Humans have been listening to and cultivating these seed stories for probably ten thousand years. Our ancestors started by sowing seeds of wild plants and saving seeds from progeny that did well, then planting those seeds, and saving from the best plants those seeds produced. They selected for flavor, nutrition, size, storability and adaptability. They selected plants that produced quality string or dyed our cloths pretty colors; that healed our cuts or settled our tummies. In this way communities around the globe developed tens of thousands of varieties of agriculturally and medicinally important crops and helped build a veritable Library of Congress of information in each and every seed we use today.

In the last 100 years or so, the breadth of those stories has narrowed alarmingly. As humans have come to rely on the industrial farming practice of monocultures, many varieties and their stories of how to grow in different climates and conditions have been lost. The good news is that we can get the stories back. All we have to do is repeat our ancestors’ community practice of selecting, saving and sharing seeds, and we can rebuild the library. The seeds already know how to write the stories. It’s in their DNA.

About Us

We believe in our inalienable right to open-pollinated, non-GMO seeds for common use. This is how our ancestors thrived for millennia and how we will sustain ourselves and our great-great-great-great grandchildren. Re-establishing the community practice of selecting, saving and sharing seed is at the core of resiliency. Helping re-establish that practice is why the Good Seed Company exists.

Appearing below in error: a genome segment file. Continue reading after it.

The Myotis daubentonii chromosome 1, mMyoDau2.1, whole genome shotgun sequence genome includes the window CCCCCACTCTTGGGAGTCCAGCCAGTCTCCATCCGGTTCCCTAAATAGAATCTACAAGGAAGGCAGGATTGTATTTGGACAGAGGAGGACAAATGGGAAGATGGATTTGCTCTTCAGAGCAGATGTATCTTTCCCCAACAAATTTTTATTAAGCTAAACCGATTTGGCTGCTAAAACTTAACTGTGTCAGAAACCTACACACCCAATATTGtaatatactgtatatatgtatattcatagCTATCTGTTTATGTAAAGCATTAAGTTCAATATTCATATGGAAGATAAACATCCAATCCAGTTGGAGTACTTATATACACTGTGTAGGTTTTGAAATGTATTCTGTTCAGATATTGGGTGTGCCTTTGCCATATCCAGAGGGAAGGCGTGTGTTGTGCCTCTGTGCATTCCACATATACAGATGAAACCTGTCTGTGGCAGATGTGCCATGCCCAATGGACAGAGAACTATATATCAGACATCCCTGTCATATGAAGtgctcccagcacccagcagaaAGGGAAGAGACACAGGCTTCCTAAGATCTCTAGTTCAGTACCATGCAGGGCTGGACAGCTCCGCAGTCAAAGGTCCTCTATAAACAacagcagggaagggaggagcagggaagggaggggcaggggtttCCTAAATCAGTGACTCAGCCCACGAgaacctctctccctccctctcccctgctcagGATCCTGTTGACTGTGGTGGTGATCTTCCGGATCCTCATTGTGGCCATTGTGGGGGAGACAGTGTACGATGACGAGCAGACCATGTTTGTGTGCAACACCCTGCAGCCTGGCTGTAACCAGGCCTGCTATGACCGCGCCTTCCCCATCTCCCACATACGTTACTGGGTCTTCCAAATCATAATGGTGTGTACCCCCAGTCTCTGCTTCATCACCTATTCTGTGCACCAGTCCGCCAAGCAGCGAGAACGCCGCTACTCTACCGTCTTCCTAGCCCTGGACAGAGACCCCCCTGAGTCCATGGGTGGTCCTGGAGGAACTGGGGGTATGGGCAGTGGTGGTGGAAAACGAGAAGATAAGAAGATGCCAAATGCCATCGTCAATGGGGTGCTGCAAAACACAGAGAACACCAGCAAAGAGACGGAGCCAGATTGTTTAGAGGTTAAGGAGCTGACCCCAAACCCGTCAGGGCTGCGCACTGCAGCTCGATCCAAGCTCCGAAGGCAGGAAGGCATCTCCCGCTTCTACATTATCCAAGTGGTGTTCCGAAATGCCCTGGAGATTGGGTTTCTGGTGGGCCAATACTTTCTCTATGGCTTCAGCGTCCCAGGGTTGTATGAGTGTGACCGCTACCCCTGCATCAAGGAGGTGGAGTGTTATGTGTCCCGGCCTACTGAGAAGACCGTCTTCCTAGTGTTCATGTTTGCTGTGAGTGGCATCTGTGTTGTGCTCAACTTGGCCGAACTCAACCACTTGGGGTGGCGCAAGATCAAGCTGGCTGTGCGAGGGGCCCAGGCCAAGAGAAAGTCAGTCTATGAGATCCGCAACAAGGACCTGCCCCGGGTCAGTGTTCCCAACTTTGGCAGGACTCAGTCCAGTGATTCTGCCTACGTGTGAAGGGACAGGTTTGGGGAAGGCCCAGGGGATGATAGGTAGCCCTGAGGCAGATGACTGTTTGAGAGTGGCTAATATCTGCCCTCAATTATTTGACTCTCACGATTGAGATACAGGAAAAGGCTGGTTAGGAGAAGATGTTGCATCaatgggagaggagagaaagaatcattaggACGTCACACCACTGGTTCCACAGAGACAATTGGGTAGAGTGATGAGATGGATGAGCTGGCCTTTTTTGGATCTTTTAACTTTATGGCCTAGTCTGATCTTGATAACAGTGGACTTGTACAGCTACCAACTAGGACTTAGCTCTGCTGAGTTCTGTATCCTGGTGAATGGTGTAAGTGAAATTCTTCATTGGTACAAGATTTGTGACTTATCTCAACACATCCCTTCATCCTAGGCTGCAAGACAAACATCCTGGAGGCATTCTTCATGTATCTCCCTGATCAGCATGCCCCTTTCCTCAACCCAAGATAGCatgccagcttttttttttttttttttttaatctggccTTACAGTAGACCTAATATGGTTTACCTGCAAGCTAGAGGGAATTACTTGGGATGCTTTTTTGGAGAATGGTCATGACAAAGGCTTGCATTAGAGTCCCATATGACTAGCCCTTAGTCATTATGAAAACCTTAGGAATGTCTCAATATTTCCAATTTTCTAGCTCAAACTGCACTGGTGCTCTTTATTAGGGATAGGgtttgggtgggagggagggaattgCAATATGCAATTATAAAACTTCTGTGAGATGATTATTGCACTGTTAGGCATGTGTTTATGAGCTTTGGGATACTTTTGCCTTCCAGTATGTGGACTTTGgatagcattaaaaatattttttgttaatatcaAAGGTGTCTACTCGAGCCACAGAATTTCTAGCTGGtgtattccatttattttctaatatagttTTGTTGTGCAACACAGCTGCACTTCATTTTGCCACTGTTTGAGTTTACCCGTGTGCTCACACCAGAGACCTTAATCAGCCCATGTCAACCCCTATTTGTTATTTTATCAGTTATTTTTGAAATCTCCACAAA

Our History 

We started almost 40 years ago, a single family growing its food and medicine ecologically, saving heirloom seeds from plants that did well in their off-grid Zone 3/4 homestead in the pristine Okanagan Highlands of northeastern Washington and selling these seeds to neighbors and fellow gardeners in the area.

Today, we are a growing cadre of gardeners and farmers in Montana and northeastern Washington, growing food, flowers and medicine in our urban backyards and rural farms, saving seeds from our favorite plants, and sharing these with our neighbors around the corner and around the globe. Our goal is help rebuild our community’s storehouse of seed varieties so we all can continue enjoying abundant food and health.

Learn more our community seed saving project at Seed Library: Seeds Without Borders.

Our Seeds 

Our regionally adapted heirloom and open-pollinated non-GMO seeds are selected for their homestead, permaculture, and polyculture value. In practical terms, we select for:

  • climate resilience
  • flavor
  • productivity
  • storability
  • ease of growth

We sell over 180 varieties of heirloom tomatoes, garlic, pollinator flowers, medicinal and culinary herbs, and of course veggies galore! We particularly like multipurpose plants and useful perennials.


or email us directly